“There’s nothing wrong with predicting what you’re going to do,” said Pryor, 57, who, like Broner, is from Cincinnati. “It’s a little bit cocky, you know, but like I’ve told him, ‘You can do all of that if you want to, but you gotta win. You’ve got to win.'”
And that, Broner has done.
A 23-year-old former WBO junior lightweight beltholder, Broner (24-0, 20 knockouts) will pursue his fifth consecutive stoppage win against WBC lightweight titleholder Antonio DeMarco (28-2-1, 21 KOs), of Tijuana, Mexico, as part of an HBO-televised doubleheader at Boardwalk Hall in Atlantic City on Nov. 17.
“I think that Adrien Broner is going to look real good in this next fight. I think that the harder the guy fights, the better Adrien Broner gets,” said Pryor.
“I think that somewhere from the seventh round to the 10th round, Adrien Broner’s going to get him. Those will be the rounds that I think he’ll take to knock the dude out.”
A former IBF and WBA 140-pound champion who retired with a mark of 39-1 that included 35 KOs, Pryor was 12-0 with 10 stoppage victories when fighting in Cincinnati, where Broner is 11-0 with 10 knockouts.
Known for pointing an ominous fist at his opponent prior to his fights, and for crashing a Sugar Ray Leonard press conference before challenging him to a fight at the podium, Pryor has no problem with Broner’s bravado.
“You’ve got to go out there and fight the fight that you predicted to everybody that you would,” said Pryor, whose desired clash with Leonard never materialized. “I mean, if you’re coming out there like Aaron ‘The Hawk’ Pryor, then, you know, Aaron ‘The Hawk’ is a boxer.”
Pryor is most well-known for his two classic battles against the late Alexis Arguello, whom he stopped in the 14th and 10th rounds in November of 1982, and, September of 1983, respectively.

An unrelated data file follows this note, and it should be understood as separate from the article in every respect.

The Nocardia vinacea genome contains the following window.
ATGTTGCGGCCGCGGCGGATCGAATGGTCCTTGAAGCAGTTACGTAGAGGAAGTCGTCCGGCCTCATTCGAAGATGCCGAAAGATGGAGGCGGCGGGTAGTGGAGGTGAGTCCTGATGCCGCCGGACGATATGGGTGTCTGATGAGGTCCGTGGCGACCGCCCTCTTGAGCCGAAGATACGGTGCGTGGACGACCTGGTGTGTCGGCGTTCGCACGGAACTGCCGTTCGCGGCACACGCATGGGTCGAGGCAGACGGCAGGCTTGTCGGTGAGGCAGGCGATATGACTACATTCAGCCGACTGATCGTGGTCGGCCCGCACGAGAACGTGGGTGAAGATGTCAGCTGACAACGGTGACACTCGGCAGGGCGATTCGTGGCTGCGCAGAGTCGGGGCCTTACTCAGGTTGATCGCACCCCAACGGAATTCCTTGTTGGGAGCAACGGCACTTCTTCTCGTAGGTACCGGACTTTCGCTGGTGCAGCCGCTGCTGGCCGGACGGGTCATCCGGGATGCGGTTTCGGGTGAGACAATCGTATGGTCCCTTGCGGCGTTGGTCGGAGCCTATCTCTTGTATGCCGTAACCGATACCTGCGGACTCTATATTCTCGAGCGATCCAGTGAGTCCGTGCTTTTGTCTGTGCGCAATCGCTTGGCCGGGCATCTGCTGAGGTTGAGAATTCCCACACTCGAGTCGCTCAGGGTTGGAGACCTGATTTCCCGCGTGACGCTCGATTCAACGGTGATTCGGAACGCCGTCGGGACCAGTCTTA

Broner’s last two fights in Cincinnati, at U.S. Bank Arena, were knockouts in the third and fifth rounds over Vicente Martin Rodriguez and Vicente Escobedo in November of last year and July, respectively.
Among those Broner surpassed were the network’s tape-delayed re-broadcast of Tim Bradley’s controversial split-decision over Manny Pacquiao, as well as Danny Garcia’s upset fourth-round knockout of Amir Khan in July.
Broner’s sometimes polarizing in- and, out-of-the-ring antics have included the rap monicker, “AJ Da Problem,” regularly posting videos on Youtube as that character, entrances such as that for his fourth-round knockout of Eloy Perez in February that was highlighted by Broner’s dancing and rapping a cut of his own creation, and a post-fight his in-the-ring interview following the Escobedo victory that ended with a mock marriage proposal.
Broner has admitted to borrowing from the persona of Floyd Mayweaer Jr., and has taken similar criticism for his opinions. Most recently, during an interview with RingTV.com, for example, Broner said that it’s difficult to get credit for his accomplishments as an African American.
But Pryor believes Broner should make no apologies for his bombastic personality, which has spawned a local, and, apparently, a national popularity that may soon rival his own.
“He’s an underdog to a certain degree. I think that’s how it is for most of the fighters who come out of Cincinnati. Cincinnati is not a real, real big town for boxing,” said Pryor.
“I know that being from Cincinnati, I didn’t always feel that I got the chances to prove myself. So I think that when a young guy goes out there, you know he just wants to be a good champion, knowing that we don’t have too many championship fights in Cincinnati.”
Below is what Pryor had to say about Broner in the entire Q&A.
RingTV.com: What are your thoughts on the talent and the skills of Adrien Broner as a fighter?
Aaron Pryor: Well, you know, I have worked with him as an amateur, and I’ve worked with him as a pro. I think that if he gets the shot at the championship, he’ll take it.
RingTV.com: What do you think that he does well?
AP: He throws punches, and, to me, that’s one of the best things that you can do. He doesn’t just get out there and pose. He throws punches, and then he counter punches excellently at the same time.
You know, that’s a special skill and that’s great for a fighter to be able to counter punch and punch at the same time. Do you understand what I mean by that?
RingTV.com: Can you clarify what that means?
AP: Well, you know counter punches is a back-and-forth read where not only are you both punching, but you’re also capable of leading off with the punches.